Community members invested in and passionate about issues related to victims of interpersonal crime have an opportunity to use their voice to assist efforts addressing these issues. Supporters can participate and advocate in a variety ways and a variety of forums, from attending a community awareness event to meeting with legislators. Your voice matters!
How to Talk to Local Leaders
Talking to a policy makers can feel daunting, even intimidating. However, being prepared and following these tips will make it a lot easier.
When speaking to elected officials, remember they were ELECTED and hope to be elected again. They have a responsibility to their constituents minimally to listen. Listening and really hearing are two different things; this is where your approach can make all the difference.
Public officials are very busy people. Their time is precious. Their ability to absorb information is limited by the innumerable constituents and special interests also meeting with them about a cause or complaint. The goal is to make an impression and inspire them to care about your issue within a short amount of time.
Be friendly, calm, confident, relaxed. Ultimately, be yourself. You have a right to be there.
If possible, do a little research about the public official with whom you’re meeting. Find out what they care about. With the internet, this can be relatively easy.
Have a few statistics memorized. You don’t need lots of facts and figures; too many will decrease the impact. They are accustomed to getting statistics.
Can the issue be made personal to them? Anonymous (or consented) stories of their constituents bring the issue home to their district. Tell a story about you connected to the issue. Make the issue real. Engaging a person’s emotionality about an issue often engages that person.
Be specific about what you want, what they can do, and how their support will make a difference in their district. They don’t have time for lots of justifications – tell them what you want and why its important, why they should care. Ask them to support specific legislation.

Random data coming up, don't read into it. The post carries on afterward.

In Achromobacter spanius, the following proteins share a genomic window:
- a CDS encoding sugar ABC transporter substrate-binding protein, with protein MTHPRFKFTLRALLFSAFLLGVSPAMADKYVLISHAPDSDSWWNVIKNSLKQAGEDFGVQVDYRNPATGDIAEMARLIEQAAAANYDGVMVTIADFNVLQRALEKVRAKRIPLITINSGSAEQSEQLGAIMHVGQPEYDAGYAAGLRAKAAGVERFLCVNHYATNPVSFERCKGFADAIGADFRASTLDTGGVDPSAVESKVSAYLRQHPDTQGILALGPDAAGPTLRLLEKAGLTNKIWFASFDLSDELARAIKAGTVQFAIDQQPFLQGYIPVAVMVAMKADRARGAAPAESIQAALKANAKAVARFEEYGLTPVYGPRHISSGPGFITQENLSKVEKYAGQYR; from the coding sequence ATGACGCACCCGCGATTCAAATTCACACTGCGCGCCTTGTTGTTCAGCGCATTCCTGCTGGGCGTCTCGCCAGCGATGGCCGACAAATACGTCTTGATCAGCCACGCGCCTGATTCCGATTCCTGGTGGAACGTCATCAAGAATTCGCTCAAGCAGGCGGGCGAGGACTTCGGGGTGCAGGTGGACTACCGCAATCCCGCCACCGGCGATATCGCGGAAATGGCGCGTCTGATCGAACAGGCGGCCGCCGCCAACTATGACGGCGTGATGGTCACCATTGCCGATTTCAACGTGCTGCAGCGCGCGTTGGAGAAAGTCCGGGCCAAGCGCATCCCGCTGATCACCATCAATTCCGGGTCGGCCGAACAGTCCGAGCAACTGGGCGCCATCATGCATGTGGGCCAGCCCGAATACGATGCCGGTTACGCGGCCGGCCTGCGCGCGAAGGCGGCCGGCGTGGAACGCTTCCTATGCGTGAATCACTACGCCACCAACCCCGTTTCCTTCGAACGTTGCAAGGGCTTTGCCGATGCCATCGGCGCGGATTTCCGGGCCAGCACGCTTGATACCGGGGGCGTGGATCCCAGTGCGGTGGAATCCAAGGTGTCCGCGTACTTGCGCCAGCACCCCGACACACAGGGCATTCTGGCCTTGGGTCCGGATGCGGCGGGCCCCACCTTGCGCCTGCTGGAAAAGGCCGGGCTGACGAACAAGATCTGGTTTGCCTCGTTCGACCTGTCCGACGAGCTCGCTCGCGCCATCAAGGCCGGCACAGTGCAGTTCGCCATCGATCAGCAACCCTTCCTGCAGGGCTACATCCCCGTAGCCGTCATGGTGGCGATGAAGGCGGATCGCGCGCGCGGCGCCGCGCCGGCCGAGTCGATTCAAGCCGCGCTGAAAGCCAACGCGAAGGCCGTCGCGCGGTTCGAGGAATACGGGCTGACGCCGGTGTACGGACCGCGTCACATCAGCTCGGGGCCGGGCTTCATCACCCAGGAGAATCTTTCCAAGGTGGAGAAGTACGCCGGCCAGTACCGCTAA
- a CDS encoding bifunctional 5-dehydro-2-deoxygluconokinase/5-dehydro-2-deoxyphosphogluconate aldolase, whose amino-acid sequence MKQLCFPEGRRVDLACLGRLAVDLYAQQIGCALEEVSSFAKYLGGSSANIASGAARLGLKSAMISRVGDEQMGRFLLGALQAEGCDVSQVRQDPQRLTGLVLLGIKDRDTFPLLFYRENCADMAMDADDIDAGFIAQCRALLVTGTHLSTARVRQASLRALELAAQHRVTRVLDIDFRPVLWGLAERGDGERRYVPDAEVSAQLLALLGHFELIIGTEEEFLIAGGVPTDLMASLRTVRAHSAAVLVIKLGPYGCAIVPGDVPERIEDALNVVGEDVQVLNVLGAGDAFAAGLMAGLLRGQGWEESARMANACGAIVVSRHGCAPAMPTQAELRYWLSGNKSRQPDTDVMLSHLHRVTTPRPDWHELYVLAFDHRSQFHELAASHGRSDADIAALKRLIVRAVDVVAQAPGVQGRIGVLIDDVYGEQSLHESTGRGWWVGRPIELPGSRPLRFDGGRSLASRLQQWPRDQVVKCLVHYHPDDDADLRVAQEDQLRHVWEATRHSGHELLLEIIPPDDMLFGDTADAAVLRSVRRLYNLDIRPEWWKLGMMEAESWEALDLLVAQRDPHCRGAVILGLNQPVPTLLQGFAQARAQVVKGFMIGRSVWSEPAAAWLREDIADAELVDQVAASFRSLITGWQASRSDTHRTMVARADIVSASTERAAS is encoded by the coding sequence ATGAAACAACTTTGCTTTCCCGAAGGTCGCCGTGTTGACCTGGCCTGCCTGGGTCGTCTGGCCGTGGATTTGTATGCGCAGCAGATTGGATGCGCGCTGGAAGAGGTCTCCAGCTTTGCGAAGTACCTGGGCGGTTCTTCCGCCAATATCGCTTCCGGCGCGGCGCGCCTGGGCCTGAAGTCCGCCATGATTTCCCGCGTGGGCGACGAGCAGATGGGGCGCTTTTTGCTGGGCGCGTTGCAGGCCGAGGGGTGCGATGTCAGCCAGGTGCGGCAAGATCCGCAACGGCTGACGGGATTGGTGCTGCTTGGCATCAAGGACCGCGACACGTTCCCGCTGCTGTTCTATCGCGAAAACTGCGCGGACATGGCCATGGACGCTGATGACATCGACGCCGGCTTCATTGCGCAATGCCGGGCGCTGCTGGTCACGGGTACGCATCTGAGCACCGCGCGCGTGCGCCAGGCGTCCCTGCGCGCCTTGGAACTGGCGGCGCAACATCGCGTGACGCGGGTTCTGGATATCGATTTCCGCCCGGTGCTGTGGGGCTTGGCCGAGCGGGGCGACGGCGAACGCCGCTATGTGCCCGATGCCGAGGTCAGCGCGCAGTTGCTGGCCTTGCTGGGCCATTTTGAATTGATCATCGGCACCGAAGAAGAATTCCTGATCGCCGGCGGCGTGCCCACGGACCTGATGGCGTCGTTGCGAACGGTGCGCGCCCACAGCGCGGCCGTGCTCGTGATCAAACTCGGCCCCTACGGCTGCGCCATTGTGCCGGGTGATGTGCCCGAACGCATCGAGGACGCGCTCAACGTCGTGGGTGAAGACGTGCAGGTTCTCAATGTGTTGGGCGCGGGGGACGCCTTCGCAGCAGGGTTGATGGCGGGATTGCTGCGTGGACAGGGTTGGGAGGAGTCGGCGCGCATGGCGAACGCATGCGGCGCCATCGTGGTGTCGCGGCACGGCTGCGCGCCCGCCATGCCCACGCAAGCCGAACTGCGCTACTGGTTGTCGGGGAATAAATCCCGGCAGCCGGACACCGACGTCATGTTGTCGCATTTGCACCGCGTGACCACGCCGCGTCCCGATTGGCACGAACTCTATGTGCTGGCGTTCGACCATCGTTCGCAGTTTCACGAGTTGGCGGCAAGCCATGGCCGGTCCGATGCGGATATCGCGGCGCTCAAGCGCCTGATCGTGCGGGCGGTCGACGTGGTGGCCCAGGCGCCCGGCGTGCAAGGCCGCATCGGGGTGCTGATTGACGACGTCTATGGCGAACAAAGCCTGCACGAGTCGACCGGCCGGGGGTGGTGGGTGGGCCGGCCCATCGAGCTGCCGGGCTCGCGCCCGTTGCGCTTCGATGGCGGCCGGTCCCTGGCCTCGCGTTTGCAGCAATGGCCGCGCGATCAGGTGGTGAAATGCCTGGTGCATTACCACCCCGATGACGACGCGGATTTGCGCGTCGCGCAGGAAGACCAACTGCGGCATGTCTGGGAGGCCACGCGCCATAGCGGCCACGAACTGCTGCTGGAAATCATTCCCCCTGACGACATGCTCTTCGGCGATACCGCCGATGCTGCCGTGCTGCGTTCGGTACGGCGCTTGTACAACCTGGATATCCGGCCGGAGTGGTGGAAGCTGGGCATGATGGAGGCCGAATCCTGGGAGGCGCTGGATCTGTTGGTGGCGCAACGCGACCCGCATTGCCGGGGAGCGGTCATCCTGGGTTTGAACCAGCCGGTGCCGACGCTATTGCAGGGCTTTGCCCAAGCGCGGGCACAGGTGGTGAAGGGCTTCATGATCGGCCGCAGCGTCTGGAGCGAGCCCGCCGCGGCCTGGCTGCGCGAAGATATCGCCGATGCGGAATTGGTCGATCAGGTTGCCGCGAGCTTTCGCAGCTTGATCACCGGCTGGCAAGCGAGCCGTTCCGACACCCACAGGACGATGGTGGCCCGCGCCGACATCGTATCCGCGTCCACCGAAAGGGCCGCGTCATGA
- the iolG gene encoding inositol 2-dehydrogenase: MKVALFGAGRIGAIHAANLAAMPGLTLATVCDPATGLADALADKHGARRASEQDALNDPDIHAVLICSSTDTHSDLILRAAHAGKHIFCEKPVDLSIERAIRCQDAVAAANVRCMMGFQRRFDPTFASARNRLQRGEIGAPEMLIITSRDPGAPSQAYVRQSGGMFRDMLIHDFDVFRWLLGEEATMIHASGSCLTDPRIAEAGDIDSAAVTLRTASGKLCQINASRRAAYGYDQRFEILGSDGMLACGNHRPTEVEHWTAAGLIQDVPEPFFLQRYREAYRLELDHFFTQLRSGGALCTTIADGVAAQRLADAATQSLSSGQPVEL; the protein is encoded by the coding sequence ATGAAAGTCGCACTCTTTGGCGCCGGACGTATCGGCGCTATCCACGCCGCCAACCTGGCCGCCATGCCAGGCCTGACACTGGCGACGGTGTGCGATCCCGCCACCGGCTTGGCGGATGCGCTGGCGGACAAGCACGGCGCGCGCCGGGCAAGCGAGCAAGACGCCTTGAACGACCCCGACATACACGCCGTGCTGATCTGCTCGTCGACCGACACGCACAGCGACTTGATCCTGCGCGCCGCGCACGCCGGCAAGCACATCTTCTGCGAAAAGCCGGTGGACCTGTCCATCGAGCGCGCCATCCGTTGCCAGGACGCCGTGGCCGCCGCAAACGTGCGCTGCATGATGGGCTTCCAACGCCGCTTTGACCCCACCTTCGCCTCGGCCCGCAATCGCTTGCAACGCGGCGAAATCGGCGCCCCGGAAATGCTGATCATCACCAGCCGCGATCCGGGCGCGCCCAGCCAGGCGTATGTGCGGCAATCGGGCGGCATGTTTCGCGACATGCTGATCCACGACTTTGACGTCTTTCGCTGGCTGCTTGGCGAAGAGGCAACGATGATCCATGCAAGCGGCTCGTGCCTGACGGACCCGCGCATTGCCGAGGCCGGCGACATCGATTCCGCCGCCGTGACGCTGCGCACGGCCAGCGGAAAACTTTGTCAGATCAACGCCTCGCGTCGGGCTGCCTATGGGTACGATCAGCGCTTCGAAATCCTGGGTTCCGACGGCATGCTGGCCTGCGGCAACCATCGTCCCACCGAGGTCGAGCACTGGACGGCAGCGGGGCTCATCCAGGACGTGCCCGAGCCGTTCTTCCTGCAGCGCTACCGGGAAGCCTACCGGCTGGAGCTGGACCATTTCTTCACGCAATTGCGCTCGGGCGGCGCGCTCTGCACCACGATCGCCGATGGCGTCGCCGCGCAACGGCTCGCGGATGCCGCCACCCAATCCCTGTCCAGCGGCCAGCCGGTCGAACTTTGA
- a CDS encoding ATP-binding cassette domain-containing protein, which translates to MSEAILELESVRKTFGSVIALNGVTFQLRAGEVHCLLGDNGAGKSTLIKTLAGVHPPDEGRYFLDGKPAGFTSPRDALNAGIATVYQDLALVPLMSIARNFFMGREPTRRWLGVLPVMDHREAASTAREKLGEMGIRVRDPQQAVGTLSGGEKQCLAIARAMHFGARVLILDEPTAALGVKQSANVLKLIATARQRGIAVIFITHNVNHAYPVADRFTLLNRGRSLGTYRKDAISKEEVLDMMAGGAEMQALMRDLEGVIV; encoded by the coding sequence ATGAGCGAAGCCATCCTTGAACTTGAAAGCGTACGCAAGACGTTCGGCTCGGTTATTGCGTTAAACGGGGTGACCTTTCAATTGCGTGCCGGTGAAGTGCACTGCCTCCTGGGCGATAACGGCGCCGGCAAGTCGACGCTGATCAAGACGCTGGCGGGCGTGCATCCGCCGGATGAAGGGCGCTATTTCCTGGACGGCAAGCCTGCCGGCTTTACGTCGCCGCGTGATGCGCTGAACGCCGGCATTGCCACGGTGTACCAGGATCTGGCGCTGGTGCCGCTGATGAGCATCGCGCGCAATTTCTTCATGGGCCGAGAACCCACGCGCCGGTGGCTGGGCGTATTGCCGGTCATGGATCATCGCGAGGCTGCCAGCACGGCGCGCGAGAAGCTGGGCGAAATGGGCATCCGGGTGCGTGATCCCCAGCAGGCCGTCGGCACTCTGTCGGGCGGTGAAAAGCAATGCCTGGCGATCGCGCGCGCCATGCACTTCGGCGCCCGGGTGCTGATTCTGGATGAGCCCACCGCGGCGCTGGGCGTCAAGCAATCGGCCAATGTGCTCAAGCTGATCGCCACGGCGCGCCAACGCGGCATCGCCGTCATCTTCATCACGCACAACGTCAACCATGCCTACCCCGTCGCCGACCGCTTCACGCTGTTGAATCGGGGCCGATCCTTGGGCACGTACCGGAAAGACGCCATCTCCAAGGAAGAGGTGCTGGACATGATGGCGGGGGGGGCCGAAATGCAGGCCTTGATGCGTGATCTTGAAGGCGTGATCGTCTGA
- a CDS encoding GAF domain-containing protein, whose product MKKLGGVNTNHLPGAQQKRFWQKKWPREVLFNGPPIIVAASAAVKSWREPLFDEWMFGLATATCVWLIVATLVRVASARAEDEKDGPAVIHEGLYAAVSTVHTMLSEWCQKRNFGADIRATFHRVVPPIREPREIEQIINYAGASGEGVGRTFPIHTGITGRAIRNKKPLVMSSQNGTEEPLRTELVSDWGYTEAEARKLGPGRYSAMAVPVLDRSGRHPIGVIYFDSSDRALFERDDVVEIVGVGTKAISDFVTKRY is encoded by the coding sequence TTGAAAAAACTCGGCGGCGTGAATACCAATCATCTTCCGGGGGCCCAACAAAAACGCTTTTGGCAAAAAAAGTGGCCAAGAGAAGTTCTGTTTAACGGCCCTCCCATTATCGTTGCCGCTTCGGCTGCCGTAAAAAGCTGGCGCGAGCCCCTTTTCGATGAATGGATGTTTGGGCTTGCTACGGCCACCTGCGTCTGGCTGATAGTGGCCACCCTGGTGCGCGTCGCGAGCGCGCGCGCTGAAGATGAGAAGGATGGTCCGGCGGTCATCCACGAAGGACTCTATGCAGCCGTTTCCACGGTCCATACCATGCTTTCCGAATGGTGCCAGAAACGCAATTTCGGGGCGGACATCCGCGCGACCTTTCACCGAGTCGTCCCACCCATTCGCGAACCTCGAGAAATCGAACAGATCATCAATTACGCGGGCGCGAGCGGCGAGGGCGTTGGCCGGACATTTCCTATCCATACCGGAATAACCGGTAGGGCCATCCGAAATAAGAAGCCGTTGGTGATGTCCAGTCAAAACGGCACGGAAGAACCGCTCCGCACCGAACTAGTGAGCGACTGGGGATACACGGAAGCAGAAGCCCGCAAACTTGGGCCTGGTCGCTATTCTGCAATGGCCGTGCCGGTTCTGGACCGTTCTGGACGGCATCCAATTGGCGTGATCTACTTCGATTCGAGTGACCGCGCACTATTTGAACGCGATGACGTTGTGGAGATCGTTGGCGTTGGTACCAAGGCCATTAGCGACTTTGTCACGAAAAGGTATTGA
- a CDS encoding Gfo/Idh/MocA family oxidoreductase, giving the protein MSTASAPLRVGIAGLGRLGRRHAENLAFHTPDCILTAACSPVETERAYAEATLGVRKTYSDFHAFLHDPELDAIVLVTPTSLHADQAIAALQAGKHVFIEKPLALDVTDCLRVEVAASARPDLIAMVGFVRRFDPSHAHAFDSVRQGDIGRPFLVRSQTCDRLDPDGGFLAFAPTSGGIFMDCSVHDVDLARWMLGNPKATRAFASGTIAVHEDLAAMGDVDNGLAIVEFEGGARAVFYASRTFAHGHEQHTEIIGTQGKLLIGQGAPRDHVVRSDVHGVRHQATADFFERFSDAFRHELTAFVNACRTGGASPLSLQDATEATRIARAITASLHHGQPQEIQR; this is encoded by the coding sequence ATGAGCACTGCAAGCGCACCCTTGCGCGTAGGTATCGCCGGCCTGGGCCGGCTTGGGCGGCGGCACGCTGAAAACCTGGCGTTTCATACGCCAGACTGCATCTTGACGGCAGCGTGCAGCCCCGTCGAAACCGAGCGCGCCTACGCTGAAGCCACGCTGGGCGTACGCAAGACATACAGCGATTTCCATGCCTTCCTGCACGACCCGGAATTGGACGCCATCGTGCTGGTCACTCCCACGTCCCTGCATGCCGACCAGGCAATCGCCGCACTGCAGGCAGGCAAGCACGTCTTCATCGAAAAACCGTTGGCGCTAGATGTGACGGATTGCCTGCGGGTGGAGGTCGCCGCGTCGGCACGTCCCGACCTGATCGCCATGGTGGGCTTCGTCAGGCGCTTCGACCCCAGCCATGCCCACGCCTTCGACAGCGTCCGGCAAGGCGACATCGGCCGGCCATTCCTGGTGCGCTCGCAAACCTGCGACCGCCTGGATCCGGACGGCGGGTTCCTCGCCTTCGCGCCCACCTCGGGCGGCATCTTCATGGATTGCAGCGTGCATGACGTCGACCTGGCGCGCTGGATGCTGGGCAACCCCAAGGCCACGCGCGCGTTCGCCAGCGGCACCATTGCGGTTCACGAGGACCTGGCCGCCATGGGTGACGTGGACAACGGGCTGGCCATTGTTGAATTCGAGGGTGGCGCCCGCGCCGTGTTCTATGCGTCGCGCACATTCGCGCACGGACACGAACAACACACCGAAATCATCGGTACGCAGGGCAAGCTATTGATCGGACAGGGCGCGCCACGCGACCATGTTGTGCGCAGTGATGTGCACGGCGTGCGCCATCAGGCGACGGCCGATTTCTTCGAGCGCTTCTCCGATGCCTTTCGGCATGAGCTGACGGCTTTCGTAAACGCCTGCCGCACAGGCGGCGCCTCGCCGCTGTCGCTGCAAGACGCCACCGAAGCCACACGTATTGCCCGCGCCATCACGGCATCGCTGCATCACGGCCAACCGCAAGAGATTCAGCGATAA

Use the “Buddy System”. Meeting with public officials or community leaders with a friend, colleague, or fellow advocate can relieve pressure. Access your resources; ask an agency representative to join you.
Leave the encounter on a positive note. Thank them for their time. Assume you will see this person again.
Send a follow-up communication, like a thank you card, to the person.
Bottom Line: Be respectful; Be yourself; Bring a friend; Be prepared with a few statistics and stories; Be specific; Be clear in your request; Remember to say “Thank You”
Most important - don’t be afraid!
They want to talk to you.
City of Flagstaff Mayor and Councilmembers
For more information about your Mayor and Councilmembers or to contact individually, click here
Coconino County Board of Supervisors
Roles & Responsibilities The board consists of five members elected by district to four-year terms. The board establishes administrative policy and direction for the county and has budgetary oversight over all county departmental budgets to ensure county revenues are expended within established guidelines. The duties, responsibilities and authority of the Board of Supervisors are expressly provided in the Constitution and/or laws of the state. Click Here, for the Board of Supervisors.
Our State Representatives at the Arizona Capital:
Senator Steve Pierce, District 1, Republican, firstname.lastname@example.org
Rm. 301, 907.926.5584
Representative Jennifer D. Benally, District 7, Democrat, email@example.com
Rm. 121, 607.926.3079
Representative Albert Hale, District 7, Democrat, firstname.lastname@example.org
Rm. 323, 602.926.4323
Representative Brenda Barton, District 6, Republican, email@example.com
Rm. 114, 602.926.4129
Representative Bob Thorpe, District 6, Republic, firstname.lastname@example.org
Rm. 130, 602.926.5219
To find a State Representative: http://www.azleg.gov/alisstaticpages/howtocontactmember.asp
State and Local Advocacy Organizations
Arizona Coalition to End Sexual and Domestic Violence (ACESDV)
Coconino Coalition for Children and Youth (CCC&Y)
Arizona Child and Family Advocacy Network (ACFAN)